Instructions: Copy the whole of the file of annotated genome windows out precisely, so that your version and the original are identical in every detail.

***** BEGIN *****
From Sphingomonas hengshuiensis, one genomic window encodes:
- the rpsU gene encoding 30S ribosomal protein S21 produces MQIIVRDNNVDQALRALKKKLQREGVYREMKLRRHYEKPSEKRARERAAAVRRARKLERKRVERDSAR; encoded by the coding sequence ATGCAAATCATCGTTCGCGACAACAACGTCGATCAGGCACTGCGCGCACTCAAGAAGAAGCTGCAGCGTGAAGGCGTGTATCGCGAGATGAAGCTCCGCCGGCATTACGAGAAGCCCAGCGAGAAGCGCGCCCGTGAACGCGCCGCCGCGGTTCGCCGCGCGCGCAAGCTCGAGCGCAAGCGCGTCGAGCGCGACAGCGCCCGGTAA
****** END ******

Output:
From Sphingomonas hengshuiensis, one genomic window encodes:
- the rpsU gene encoding 30S ribosomal protein S21 produces MQIIVRDNNVDQALRALKKKLQREGVYREMKLRRHYEKPSEKRARERAAAVRRARKLERKRVERDSAR; encoded by the coding sequence ATGCAAATCATCGTTCGCGACAACAACGTCGATCAGGCACTGCGCGCACTCAAGAAGAAGCTGCAGCGTGAAGGCGTGTATCGCGAGATGAAGCTCCGCCGGCATTACGAGAAGCCCAGCGAGAAGCGCGCCCGTGAACGCGCCGCCGCGGTTCGCCGCGCGCGCAAGCTCGAGCGCAAGCGCGTCGAGCGCGACAGCGCCCGGTAA